How to Build a Bus Stop

Are you worried about your children standing by the roadside early in the morning waiting for the school bus? It might be a little scary for some children to wait for the bus during those winter months when it is still dark outside. Any stranger who drives by can see your children are there alone at the same time each day. Wouldn’t it be safer to build a bus stop for your children? Then they would also be protected from the rain, snow, and the chilling wind while they wait. It doesn’t need to be fancy, unless you want it to be. Your bus stop just needs to be big enough for your children to wait inside and watch for the bus.

The bus stop
Covered bus stop

Think about the climate where you live. What do you need to protect your children from, rain, traffic, windstorms, freezing rain, snow, or roaming animals? Determine if you need a simple 3-sided structure like the one in the photo, or an enclosed shelter. Draw a simple blueprint for your bus stop once you have determined your needs.

Step 2

Choose the location for your bus stop. Be careful not to violate building codes by placing it too close to the road. If you make your structure moveable, you probably do not need a building permit. If you are cementing the 4x4s into the ground, then obtain a building permit before you start.

Dig four holes in a square pattern

Dig four holes approximately three feet deep into the ground to set the 4x4s. Measure before and after you dig to make sure your holes are 4-feet apart from each other. You are making a perfect square. You will be placing the 12-foot 4x4s in the front, towards the road. Put the 10-foot 4x4s in the back. Make sure the distance between the outside of the 4x4s is four feet so that one sheet of plywood will cover each side.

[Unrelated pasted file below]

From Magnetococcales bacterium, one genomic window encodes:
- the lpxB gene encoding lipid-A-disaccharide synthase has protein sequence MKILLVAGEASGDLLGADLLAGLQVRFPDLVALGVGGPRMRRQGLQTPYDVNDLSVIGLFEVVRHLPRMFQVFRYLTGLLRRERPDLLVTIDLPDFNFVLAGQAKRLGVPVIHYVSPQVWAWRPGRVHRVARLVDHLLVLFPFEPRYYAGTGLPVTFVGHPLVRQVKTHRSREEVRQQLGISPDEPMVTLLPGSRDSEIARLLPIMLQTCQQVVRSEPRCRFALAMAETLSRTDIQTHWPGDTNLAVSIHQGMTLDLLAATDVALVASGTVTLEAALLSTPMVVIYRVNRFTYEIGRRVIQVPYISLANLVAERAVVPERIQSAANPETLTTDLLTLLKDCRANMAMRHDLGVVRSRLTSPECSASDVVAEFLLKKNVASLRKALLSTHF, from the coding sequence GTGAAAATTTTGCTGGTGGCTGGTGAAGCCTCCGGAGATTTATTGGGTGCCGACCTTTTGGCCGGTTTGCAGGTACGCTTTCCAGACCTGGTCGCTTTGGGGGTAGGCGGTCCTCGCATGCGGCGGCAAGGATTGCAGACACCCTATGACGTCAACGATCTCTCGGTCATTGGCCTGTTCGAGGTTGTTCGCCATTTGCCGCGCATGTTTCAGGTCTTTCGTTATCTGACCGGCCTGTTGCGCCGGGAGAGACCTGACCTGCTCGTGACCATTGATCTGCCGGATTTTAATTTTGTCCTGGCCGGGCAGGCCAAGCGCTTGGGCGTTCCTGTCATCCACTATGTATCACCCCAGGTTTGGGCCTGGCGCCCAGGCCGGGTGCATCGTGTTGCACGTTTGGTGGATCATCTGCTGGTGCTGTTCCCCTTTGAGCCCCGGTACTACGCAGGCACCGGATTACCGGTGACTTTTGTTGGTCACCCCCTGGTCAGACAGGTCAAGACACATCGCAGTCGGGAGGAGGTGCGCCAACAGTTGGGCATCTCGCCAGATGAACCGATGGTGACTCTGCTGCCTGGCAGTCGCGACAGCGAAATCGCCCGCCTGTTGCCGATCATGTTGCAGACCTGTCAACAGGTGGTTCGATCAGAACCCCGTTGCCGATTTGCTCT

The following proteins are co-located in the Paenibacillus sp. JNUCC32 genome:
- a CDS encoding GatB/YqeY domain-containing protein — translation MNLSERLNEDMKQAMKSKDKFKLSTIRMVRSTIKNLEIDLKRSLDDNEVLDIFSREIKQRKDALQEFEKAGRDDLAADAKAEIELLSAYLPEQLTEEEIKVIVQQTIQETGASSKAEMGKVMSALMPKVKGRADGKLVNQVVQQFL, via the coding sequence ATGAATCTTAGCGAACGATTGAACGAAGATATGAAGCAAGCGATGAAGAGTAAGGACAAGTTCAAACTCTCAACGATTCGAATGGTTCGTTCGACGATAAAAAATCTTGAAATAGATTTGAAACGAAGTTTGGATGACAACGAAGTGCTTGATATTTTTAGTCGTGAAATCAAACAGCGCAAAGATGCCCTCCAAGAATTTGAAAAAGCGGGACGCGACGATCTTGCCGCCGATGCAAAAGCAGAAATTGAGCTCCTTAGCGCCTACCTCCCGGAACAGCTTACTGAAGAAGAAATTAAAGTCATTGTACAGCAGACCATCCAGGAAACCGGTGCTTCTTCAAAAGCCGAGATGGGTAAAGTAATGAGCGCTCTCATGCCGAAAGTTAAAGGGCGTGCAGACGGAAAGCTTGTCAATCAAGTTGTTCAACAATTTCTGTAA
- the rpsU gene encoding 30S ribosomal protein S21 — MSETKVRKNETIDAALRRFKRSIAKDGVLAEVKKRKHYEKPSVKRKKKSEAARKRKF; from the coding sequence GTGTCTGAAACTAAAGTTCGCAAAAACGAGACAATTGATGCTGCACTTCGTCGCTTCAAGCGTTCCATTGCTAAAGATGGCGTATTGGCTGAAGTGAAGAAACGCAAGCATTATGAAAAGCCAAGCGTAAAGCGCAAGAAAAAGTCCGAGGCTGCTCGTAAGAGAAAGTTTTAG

Step 4

Pour 40 lbs of dry concrete into the holes around each 4x4 but only add a few inches at a time. Use the handle of your shovel to tap the dry concrete firmly into place. After tapping every few inches, use a level to make sure the 4x4 is standing straight. Fill the hole the remainder of the way with dirt tapping in in firmly. Repeat this process with each 4x4. Make sure there is four feet between the outside of each 4x4.

Attach the boards to the 4x4s

Cut the 12 foot 2x4s into three 4-foot pieces. Screw one piece on each side and the back, flush with the ground, using the 3-inch screws. Do not screw a piece on the front of the bus stop at the ground. Now screw one piece flush with the top of the back, and one flush with the top at the front. On the sides of the bus stop, attach the boards at an angle from the lower back to the higher front.

Step 6

Use the 1 5/8-inch screws to attach the sheets of plywood, one to each side, and one to the back. Place several screws along the bottom, top and sides. Screw the final piece of plywood on top of the bus stop for the roof leaving some extra in the front.

All glass bus stop

Be creative and paint your bus stop if you want to, but if you use treated lumber it is not necessary. You can also shingle the roof if you would like, but with treated lumber, it is not necessary either.

Julia Fuller

Julia Fuller began her professional writing career eight years ago covering special-needs adoption. She holds a bachelor's degree in accounting from Marywood College, is co-owner of GJF Rental Properties as well as a livestock and grain crop farm. She worked for the United States Postal Service and a national income tax service.